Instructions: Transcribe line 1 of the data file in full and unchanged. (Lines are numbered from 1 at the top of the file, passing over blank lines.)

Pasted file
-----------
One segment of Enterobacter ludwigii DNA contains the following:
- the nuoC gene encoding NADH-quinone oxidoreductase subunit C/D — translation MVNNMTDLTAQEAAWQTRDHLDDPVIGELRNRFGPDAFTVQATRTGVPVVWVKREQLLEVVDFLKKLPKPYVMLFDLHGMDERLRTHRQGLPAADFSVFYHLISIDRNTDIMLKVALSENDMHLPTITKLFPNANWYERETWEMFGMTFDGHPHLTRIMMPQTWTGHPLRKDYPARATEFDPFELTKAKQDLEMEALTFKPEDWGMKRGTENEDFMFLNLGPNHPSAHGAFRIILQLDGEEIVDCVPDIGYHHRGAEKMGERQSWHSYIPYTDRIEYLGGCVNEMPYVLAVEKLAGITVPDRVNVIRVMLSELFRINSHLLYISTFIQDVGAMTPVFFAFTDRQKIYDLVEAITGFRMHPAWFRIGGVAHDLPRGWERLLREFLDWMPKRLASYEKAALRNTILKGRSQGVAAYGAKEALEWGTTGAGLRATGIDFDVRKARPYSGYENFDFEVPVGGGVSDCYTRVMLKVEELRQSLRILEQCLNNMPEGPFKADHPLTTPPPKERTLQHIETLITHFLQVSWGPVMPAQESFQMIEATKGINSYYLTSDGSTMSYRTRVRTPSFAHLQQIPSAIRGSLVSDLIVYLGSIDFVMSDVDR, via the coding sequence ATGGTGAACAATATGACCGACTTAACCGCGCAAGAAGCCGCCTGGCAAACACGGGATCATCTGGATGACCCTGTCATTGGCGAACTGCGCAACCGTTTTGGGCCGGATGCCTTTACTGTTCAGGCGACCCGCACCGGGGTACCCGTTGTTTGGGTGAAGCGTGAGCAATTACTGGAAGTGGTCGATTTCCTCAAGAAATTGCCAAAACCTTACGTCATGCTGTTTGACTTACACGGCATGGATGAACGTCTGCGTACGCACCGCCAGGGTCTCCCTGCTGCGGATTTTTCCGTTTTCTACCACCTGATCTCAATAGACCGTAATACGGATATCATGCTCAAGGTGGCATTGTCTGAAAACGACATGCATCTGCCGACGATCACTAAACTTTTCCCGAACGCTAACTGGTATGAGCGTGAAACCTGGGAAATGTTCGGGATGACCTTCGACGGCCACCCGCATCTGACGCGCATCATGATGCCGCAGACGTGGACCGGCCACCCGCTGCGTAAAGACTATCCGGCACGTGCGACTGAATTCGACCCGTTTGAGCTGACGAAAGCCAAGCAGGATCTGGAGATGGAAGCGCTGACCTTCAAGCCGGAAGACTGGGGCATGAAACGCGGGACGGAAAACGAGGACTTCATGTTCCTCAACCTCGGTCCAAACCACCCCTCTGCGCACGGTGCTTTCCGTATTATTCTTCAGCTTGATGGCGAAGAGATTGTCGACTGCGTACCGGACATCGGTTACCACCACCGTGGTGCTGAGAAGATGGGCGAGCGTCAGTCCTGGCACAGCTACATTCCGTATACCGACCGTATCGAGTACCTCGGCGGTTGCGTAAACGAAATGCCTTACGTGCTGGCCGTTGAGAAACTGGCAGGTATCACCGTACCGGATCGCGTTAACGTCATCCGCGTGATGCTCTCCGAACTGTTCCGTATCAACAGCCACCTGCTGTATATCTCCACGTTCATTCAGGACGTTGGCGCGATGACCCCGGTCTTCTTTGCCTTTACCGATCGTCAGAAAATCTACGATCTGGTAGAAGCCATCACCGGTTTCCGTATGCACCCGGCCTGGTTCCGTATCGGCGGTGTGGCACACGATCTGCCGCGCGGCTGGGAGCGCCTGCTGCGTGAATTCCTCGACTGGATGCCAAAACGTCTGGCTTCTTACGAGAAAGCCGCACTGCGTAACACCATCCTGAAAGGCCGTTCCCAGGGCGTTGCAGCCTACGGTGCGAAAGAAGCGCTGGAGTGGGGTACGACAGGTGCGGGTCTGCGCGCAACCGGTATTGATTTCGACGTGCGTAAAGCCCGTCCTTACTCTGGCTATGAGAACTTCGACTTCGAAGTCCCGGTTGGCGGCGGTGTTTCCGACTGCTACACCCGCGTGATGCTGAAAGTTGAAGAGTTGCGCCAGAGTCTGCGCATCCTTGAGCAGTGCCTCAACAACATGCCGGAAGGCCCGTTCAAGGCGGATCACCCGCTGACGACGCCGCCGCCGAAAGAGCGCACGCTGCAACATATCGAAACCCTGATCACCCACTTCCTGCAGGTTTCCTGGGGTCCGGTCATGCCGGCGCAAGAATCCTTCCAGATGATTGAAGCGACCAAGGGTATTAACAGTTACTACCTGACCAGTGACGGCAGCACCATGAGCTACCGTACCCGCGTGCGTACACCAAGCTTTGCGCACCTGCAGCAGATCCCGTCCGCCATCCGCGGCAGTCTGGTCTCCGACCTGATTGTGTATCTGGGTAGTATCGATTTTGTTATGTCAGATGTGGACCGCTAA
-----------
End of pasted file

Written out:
One segment of Enterobacter ludwigii DNA contains the following: